Written and directed by
You have to hand it to filmmaker Robert Rodriguez. He certainly knows his way around a film production. If there is a job to do on one of his movies, Rodriguez can and will do it, making him one of the most “hands-on” guys there is in Hollywood.
The first time he donned multiple hats was for his 1992 debut, El Mariachi, which he made for $7,000. It became a hit on the arthouse circuit. Desperado, a remake/sequel hybrid of Mariachi, followed three years later with a bigger budget (a whopping seven million dollars!) and actual movie stars, Antonio Banderas and Salma Hayek. The success of Desperado cemented Rodriguez’s reputation in Hollywood as a director who can make quality entertainment and do it efficiently. Eight years and several big hits – in particular the Spy Kids trilogy – later, Rodriguez has returned to the land of his gun-slinging guitar player for a third instalment, Once Upon A Time In Mexico.
As the film opens, Mariachi (Banderas), or as he is known in the film, “El”, has retreated into a life of isolation, haunted and scarred by the loss of his family. El is forced out of hiding by a fraudulent CIA agent named Sands (Johnny Depp) to sabotage a plot by a drug cartel kingpin named Barillo (Willem Dafoe), who is planning to assassinate the president of Mexico and replace him with a sadistic general named Marquez, the man responsible for the death of El’s family.
Connected to this tale of revenge are two subplots, one involving a former FBI agent (Ruben Blades) out to avenge the death of his partner with the help of one of Barillo’s men (Mickey Rourke), and the other dealing with a Special Agent (Eva Mendes) who may or may not be in cahoots with Sands.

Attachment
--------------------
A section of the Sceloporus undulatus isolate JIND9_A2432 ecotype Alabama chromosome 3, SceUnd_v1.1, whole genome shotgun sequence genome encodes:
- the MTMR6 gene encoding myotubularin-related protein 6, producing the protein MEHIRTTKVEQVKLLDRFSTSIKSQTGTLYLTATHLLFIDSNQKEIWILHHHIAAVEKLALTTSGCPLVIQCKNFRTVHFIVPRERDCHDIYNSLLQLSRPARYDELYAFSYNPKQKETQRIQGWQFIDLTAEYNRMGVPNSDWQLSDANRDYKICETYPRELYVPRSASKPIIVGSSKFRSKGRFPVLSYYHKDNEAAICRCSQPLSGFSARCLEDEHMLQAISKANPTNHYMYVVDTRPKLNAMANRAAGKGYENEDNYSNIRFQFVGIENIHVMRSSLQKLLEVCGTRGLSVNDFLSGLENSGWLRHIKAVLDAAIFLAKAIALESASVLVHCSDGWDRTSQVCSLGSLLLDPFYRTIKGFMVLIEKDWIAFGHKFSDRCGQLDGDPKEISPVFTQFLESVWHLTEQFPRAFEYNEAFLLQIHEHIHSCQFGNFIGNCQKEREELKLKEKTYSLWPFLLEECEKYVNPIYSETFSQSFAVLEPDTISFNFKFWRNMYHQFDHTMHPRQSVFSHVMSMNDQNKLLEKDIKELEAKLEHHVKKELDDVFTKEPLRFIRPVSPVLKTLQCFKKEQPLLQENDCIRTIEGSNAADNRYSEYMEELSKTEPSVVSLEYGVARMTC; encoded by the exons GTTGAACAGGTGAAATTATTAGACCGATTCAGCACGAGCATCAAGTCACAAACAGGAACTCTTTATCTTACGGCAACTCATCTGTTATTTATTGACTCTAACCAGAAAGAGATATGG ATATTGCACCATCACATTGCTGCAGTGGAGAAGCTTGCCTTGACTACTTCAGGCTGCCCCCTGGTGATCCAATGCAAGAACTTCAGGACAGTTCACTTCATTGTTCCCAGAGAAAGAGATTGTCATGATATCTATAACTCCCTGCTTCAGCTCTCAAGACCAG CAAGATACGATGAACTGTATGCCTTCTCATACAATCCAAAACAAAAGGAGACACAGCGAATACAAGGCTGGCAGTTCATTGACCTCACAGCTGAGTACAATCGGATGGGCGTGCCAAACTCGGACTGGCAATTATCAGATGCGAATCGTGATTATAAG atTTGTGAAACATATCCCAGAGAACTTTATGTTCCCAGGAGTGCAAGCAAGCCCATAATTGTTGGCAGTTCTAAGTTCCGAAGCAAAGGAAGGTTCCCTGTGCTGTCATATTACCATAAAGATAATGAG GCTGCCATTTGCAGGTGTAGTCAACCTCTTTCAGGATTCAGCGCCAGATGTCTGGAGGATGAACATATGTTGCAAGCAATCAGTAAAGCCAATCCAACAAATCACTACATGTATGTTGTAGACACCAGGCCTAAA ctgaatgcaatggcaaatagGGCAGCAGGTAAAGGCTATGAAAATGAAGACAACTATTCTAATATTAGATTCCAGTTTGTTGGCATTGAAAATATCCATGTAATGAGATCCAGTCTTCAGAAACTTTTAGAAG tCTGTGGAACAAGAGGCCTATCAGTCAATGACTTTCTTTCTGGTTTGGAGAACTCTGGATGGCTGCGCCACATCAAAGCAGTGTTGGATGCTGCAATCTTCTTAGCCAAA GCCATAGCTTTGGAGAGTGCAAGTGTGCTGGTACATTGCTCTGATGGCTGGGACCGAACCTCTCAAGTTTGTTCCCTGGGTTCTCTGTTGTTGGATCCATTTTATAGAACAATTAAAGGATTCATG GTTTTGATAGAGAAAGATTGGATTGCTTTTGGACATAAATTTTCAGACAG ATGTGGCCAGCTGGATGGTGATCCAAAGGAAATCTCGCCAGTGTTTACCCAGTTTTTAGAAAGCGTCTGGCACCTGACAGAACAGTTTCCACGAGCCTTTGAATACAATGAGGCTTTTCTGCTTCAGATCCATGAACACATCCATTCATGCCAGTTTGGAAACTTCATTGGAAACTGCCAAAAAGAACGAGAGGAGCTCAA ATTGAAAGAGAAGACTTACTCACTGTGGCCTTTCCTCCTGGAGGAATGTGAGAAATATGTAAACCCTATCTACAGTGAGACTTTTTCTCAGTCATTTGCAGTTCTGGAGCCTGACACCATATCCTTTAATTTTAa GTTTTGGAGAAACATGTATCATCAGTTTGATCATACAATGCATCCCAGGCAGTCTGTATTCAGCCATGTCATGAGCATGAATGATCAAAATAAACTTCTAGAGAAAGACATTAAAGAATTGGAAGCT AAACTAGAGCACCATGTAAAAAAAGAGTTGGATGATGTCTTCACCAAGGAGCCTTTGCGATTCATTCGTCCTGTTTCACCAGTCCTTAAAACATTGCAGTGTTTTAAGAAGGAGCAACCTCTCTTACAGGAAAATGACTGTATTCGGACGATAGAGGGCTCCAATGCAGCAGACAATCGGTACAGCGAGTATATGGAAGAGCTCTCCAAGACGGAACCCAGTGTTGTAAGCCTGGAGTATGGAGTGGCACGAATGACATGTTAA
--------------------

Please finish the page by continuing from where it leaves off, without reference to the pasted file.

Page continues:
The first two Mariachi flicks were great fun, lean and mean action flicks that offered a great visceral kick thanks to their focused intensity and straightforward stories of revenge. Mexico, on the other hand, is anything but. With its multiple storylines, characters and action scenes, Mexico feels like a water balloon filled to its breaking point. Had the film run two and a half hours things may have been given more time to develop. But we’re only talking 97 minutes here and the story gets so convoluted at times that you might have trouble keeping track of everything going on – or caring about any of the characters.
The usually reliable, hyperactive action sequences that peppered the first two films also seem to have lost their punch. Rodriguez moves the camera around like a three-year old on a sugar high and edits just as quickly, but the end result feels more like an attempt to cover up the action’s staleness than it does an effort to make things exciting. Mexico is also the eight millionth release this year guilty of constantly defying all laws of logic and gravity (though at least there was no kung fu to speak of). Unlike the first two films, you won’t get an adrenaline rush watching these scenes. You’ll encounter a plentiful supply of yawns instead.
Antonio Banderas may play the main character, but he’s overshadowed by the presence of Johnny Depp. Don’t get me wrong. Depp is a lot of fun as Sands, but I really wish so much focus hadn’t been put on what is essentially a supporting character. The colourful ensemble cast gives it their best shot, but given what they have to work with, there isn’t much of a chance to leave any sort of real impression with their performances.
Robert Rodriguez modelled Once Upon A Time In Mexico after the Spaghetti Westerns made famous by the late, great Sergio Leone. Anyone who has seen Leone’s work will recognize his influences in this film, be it the music, the operatic nature of the story or the title. Rodriguez is adept at mimicking Leone’s style, but apparently not his filmmaking talent. Based on my enjoyment of the first two installments, I had moderately high hopes for Once Upon A Time In Mexico, but alas the third time is definitely not the charm.